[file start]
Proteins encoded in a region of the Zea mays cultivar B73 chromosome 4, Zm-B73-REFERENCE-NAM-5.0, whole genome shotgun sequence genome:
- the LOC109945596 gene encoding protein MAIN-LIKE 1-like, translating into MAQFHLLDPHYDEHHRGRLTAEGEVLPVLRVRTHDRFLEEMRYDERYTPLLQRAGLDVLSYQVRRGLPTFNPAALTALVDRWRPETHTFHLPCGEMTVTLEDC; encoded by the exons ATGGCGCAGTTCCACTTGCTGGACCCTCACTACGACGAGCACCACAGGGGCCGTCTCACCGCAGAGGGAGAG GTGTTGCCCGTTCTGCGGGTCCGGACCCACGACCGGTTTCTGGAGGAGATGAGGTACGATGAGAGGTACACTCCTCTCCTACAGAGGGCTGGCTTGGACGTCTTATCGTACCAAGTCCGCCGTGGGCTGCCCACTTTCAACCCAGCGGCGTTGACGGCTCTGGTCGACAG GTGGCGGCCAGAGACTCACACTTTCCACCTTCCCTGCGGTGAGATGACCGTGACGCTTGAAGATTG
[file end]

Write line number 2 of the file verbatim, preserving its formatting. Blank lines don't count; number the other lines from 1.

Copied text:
- the LOC109945596 gene encoding protein MAIN-LIKE 1-like, translating into MAQFHLLDPHYDEHHRGRLTAEGEVLPVLRVRTHDRFLEEMRYDERYTPLLQRAGLDVLSYQVRRGLPTFNPAALTALVDRWRPETHTFHLPCGEMTVTLEDC; encoded by the exons ATGGCGCAGTTCCACTTGCTGGACCCTCACTACGACGAGCACCACAGGGGCCGTCTCACCGCAGAGGGAGAG GTGTTGCCCGTTCTGCGGGTCCGGACCCACGACCGGTTTCTGGAGGAGATGAGGTACGATGAGAGGTACACTCCTCTCCTACAGAGGGCTGGCTTGGACGTCTTATCGTACCAAGTCCGCCGTGGGCTGCCCACTTTCAACCCAGCGGCGTTGACGGCTCTGGTCGACAG GTGGCGGCCAGAGACTCACACTTTCCACCTTCCCTGCGGTGAGATGACCGTGACGCTTGAAGATTG